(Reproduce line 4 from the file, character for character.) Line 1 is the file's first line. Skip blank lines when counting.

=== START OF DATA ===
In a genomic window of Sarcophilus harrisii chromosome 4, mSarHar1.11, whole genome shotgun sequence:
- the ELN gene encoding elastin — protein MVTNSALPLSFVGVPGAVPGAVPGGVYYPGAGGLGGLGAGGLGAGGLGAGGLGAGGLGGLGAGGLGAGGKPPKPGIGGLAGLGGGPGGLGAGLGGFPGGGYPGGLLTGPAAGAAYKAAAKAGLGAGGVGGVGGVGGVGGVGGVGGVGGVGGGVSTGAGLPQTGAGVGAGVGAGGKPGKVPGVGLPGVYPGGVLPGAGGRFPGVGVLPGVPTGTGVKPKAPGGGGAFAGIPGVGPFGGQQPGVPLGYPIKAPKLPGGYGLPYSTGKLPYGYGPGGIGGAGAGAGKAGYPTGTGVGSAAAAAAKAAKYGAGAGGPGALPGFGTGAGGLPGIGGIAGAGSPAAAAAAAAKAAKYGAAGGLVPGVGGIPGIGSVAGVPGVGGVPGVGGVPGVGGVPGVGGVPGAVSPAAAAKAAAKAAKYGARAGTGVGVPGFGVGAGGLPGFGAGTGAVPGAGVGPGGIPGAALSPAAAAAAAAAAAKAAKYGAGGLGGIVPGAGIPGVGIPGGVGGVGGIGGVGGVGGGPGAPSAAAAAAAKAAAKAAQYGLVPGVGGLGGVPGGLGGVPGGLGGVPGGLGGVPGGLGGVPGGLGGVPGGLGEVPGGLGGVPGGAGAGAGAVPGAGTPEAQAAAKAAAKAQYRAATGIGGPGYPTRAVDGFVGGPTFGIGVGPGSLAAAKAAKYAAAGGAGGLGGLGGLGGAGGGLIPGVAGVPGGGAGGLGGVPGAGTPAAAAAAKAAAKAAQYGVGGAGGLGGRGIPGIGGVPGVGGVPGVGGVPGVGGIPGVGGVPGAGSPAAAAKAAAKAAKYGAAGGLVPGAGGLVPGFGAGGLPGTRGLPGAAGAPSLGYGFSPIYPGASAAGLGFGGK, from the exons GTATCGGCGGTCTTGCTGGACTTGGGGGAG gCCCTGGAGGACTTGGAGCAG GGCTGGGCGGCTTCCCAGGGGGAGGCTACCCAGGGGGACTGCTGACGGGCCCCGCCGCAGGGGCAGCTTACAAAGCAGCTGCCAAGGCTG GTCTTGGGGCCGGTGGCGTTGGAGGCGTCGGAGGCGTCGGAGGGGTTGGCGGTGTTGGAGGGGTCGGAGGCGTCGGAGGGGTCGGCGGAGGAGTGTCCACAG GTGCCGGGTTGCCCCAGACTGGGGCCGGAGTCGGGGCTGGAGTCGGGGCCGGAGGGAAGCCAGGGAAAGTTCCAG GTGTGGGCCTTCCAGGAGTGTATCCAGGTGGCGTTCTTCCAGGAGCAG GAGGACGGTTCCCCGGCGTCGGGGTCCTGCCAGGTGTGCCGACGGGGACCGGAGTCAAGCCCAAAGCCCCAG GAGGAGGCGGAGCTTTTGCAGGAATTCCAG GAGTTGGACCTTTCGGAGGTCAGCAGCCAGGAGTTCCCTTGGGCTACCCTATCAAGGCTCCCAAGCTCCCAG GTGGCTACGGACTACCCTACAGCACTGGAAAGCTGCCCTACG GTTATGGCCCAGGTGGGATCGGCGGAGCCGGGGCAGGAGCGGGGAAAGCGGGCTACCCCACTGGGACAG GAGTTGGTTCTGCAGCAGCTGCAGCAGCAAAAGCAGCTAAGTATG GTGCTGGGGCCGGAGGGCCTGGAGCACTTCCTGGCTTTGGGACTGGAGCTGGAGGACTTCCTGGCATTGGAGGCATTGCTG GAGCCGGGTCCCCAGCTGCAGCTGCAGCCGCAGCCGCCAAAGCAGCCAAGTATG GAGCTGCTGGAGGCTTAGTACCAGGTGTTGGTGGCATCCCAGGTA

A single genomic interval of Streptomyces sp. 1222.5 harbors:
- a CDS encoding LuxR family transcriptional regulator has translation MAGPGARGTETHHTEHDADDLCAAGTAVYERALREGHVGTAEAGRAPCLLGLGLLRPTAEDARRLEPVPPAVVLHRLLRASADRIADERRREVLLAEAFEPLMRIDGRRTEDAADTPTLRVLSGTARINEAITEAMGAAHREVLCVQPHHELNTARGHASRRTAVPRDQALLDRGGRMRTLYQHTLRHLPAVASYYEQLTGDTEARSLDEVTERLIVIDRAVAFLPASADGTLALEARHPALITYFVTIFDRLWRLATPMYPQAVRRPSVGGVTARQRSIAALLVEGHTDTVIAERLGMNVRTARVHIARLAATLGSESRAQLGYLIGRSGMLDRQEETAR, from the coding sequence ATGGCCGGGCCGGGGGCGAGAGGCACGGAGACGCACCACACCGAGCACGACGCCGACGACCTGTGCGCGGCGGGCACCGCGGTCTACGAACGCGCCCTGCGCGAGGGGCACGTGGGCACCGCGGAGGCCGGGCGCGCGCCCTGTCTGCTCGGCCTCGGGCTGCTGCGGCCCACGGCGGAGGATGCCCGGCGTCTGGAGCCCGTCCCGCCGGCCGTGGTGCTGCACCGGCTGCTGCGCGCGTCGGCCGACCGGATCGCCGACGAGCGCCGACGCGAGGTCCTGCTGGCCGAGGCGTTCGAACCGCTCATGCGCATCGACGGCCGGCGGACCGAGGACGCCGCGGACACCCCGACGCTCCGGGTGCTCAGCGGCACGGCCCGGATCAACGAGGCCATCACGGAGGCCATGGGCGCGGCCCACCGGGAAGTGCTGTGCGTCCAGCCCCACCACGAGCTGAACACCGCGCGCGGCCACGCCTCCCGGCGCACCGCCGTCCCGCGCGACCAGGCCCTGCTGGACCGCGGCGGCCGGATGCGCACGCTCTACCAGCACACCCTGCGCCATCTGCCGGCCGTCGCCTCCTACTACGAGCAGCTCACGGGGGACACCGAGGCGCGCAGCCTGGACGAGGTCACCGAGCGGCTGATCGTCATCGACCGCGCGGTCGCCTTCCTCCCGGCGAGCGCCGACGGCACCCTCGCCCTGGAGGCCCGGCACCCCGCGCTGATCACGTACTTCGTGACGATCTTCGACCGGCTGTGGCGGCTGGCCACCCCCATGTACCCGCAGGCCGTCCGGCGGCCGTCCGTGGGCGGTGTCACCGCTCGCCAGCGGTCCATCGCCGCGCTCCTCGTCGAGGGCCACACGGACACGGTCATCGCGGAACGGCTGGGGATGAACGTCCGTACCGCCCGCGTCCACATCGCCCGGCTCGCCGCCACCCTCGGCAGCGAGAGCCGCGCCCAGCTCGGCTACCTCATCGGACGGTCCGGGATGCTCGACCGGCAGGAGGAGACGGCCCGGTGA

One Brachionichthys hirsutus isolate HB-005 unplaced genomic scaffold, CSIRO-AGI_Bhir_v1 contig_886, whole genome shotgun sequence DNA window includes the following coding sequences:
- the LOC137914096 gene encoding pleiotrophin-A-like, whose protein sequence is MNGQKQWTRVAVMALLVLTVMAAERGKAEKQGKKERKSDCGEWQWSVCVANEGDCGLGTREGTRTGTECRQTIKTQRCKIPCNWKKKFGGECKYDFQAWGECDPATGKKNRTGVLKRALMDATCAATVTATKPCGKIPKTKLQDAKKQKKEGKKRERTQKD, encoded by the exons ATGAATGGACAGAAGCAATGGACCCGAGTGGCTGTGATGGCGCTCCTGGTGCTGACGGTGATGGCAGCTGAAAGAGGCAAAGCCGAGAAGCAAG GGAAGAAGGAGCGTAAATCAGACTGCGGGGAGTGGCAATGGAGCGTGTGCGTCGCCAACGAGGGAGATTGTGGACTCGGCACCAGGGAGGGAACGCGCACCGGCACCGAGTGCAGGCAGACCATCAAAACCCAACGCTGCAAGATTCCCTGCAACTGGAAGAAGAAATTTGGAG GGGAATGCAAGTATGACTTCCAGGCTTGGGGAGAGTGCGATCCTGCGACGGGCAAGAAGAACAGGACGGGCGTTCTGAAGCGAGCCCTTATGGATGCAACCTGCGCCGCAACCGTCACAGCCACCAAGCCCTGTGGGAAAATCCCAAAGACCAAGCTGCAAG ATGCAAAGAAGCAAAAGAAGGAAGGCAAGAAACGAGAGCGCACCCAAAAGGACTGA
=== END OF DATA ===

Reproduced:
- a CDS encoding LuxR family transcriptional regulator has translation MAGPGARGTETHHTEHDADDLCAAGTAVYERALREGHVGTAEAGRAPCLLGLGLLRPTAEDARRLEPVPPAVVLHRLLRASADRIADERRREVLLAEAFEPLMRIDGRRTEDAADTPTLRVLSGTARINEAITEAMGAAHREVLCVQPHHELNTARGHASRRTAVPRDQALLDRGGRMRTLYQHTLRHLPAVASYYEQLTGDTEARSLDEVTERLIVIDRAVAFLPASADGTLALEARHPALITYFVTIFDRLWRLATPMYPQAVRRPSVGGVTARQRSIAALLVEGHTDTVIAERLGMNVRTARVHIARLAATLGSESRAQLGYLIGRSGMLDRQEETAR, from the coding sequence ATGGCCGGGCCGGGGGCGAGAGGCACGGAGACGCACCACACCGAGCACGACGCCGACGACCTGTGCGCGGCGGGCACCGCGGTCTACGAACGCGCCCTGCGCGAGGGGCACGTGGGCACCGCGGAGGCCGGGCGCGCGCCCTGTCTGCTCGGCCTCGGGCTGCTGCGGCCCACGGCGGAGGATGCCCGGCGTCTGGAGCCCGTCCCGCCGGCCGTGGTGCTGCACCGGCTGCTGCGCGCGTCGGCCGACCGGATCGCCGACGAGCGCCGACGCGAGGTCCTGCTGGCCGAGGCGTTCGAACCGCTCATGCGCATCGACGGCCGGCGGACCGAGGACGCCGCGGACACCCCGACGCTCCGGGTGCTCAGCGGCACGGCCCGGATCAACGAGGCCATCACGGAGGCCATGGGCGCGGCCCACCGGGAAGTGCTGTGCGTCCAGCCCCACCACGAGCTGAACACCGCGCGCGGCCACGCCTCCCGGCGCACCGCCGTCCCGCGCGACCAGGCCCTGCTGGACCGCGGCGGCCGGATGCGCACGCTCTACCAGCACACCCTGCGCCATCTGCCGGCCGTCGCCTCCTACTACGAGCAGCTCACGGGGGACACCGAGGCGCGCAGCCTGGACGAGGTCACCGAGCGGCTGATCGTCATCGACCGCGCGGTCGCCTTCCTCCCGGCGAGCGCCGACGGCACCCTCGCCCTGGAGGCCCGGCACCCCGCGCTGATCACGTACTTCGTGACGATCTTCGACCGGCTGTGGCGGCTGGCCACCCCCATGTACCCGCAGGCCGTCCGGCGGCCGTCCGTGGGCGGTGTCACCGCTCGCCAGCGGTCCATCGCCGCGCTCCTCGTCGAGGGCCACACGGACACGGTCATCGCGGAACGGCTGGGGATGAACGTCCGTACCGCCCGCGTCCACATCGCCCGGCTCGCCGCCACCCTCGGCAGCGAGAGCCGCGCCCAGCTCGGCTACCTCATCGGACGGTCCGGGATGCTCGACCGGCAGGAGGAGACGGCCCGGTGA